Today’s Story Time is “The Swan Troika,” first published in the February 2011 issue of Realms of Fantasy, and the last story I ever published there as the magazine folded not too long after (October 2011). Almost every writer I know is convinced that there is at least one magazine they are personally responsible for killing, as they published a story in that magazine’s final issue. Yes, we all have big egos, why do you ask? Regardless, that wasn’t its last issue, and RoF published so many of my stories that, if I was the problem, it wouldn’t have lasted as long as it did. Magazines, especially print ones, come and go no matter what we do. Most die unmourned, but not all. And some, like Weird Tales and Amazing SF never stay dead forever. Part of me still expects Realms of Fantasy to be resurrected some day, but I won’t hold my breath even as I hope for it to happen. All that aside, I’m pretty sure I’m not responsible. “The Swan Troika” remains one of my favorite stories (accompanied in the original by Ruth Sanderson’s superb illustration), and I’d love to do more like it, if there’s ever a home for them again.
I’d like to give a belated shout out to Ekaterina Sedia for helping me with the Russian naming conventions in this story, which I would have made a complete mess of without her.
Standard Note: “The Swan Troika will remain online until next Wednesday, June 13th. Until then, enjoy.
Today’s Story Time is “Courting the Lady Scythe,” which first appeared in Ekaterina Sedia’s anthology, Paper Cities: An Anthology of Urban Fantasy in 2008. The anthology won a World Fantasy Award for the editor in 2009.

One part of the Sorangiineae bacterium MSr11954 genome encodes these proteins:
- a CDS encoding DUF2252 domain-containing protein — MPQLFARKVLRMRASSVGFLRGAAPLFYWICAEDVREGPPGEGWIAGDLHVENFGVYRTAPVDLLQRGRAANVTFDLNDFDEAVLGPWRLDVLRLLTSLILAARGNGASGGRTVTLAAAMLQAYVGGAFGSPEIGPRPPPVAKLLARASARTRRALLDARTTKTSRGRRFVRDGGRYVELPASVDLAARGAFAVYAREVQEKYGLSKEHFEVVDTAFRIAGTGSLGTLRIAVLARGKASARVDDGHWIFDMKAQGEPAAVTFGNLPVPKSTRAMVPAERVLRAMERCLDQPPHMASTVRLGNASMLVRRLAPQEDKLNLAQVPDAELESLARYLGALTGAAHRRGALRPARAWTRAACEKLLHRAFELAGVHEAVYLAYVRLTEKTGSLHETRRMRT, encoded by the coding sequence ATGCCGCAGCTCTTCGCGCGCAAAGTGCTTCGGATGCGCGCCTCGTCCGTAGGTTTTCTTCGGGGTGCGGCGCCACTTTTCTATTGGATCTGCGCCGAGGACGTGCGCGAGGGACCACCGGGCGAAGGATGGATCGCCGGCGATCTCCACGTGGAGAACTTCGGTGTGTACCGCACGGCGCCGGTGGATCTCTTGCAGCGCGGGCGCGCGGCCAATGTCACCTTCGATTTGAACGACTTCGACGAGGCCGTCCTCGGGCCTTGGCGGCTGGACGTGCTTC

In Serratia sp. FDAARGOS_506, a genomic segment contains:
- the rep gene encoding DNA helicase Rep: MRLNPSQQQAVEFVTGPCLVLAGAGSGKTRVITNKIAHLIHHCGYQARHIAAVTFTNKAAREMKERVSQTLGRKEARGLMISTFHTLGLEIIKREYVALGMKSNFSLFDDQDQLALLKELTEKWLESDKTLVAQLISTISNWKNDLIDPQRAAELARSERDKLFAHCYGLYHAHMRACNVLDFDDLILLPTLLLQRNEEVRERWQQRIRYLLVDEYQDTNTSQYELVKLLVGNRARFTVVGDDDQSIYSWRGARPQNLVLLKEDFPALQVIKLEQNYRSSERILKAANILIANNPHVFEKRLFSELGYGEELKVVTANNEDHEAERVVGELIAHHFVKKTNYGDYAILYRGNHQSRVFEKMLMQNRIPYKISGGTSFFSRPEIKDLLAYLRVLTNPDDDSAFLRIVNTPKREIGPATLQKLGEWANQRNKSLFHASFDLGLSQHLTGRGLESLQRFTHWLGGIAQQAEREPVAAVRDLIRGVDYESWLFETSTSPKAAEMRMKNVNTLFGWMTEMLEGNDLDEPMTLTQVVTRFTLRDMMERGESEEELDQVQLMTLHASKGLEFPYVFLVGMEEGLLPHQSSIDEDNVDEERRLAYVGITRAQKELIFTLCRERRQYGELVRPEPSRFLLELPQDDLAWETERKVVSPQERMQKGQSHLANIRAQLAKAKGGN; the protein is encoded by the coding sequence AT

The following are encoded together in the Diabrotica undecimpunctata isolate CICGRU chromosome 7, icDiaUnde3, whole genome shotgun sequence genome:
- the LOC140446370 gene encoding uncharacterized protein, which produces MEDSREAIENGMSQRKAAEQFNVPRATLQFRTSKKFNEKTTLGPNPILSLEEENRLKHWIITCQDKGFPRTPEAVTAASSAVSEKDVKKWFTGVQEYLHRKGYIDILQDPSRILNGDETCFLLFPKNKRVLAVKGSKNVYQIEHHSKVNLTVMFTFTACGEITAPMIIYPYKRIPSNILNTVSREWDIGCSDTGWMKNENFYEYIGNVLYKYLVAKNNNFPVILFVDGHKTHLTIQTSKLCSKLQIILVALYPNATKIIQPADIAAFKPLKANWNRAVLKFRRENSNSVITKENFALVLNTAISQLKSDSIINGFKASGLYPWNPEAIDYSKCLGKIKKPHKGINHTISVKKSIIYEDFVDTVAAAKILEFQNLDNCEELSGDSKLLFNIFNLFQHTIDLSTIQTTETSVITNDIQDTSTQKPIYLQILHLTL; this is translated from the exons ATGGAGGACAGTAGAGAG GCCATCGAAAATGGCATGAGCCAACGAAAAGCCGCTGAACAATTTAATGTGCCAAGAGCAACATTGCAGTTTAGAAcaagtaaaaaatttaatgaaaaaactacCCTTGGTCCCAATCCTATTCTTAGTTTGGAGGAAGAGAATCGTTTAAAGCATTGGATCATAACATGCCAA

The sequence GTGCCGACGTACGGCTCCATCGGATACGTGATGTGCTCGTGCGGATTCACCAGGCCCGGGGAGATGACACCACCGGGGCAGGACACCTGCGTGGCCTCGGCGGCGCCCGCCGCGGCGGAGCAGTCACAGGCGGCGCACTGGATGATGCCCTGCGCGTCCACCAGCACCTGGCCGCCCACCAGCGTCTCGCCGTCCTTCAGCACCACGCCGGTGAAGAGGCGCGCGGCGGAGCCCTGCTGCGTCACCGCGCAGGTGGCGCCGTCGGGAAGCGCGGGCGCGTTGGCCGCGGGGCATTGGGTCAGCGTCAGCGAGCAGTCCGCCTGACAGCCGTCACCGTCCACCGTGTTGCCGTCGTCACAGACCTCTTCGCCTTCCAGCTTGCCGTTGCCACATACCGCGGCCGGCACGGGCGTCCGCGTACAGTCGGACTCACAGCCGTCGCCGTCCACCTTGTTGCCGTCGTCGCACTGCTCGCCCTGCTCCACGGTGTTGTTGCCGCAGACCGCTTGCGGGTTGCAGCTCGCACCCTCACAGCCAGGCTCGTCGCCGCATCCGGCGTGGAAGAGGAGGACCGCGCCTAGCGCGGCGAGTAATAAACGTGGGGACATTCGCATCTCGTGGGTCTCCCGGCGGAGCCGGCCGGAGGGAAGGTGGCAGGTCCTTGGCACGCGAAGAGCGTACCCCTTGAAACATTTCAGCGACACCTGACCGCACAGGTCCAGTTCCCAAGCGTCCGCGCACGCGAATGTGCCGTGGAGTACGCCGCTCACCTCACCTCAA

This story is set in the same universe as A Warrior of Dreams. Like any decent universe, there’s more that goes on beyond what you see in the main storyline. There are legends and fables and cautionary tales, and this is one of those. Which one is something you’ll need to decide for yourself.
Standard Reminder: “Courting the Lady Scythe” will be online until next Wednesday, October 25th. After that, there will be something else in its place.
Now that all the t’s are dotted and eyes crossed, I can announce here that Audible.Com and Prime Books have signed a deal for audio editions of several books in the Prime Books catalogue, including works by Ekaterina Sedia, Rudy Rucker, and the first two Yamada Monogatari books, Demon Hunter and To Break the Demon Gate (due in out in December of this year).
So now there will be audiobook editions of both books in addition to the print and ebook editions. It’s possible that the third in the series, The War God’s Son, will also have an Audible edition, but that’s yet to be determined. The deal was negotiated by Jennifer Jackson for the Donald Maass Agency, and you can read their announcement here. Also, Prime now has pre-order information for To Break the Demon Gate at their site, so now you can select another vendor if you’re avoiding Amazon at the moment. It is, after all, not the only game in town.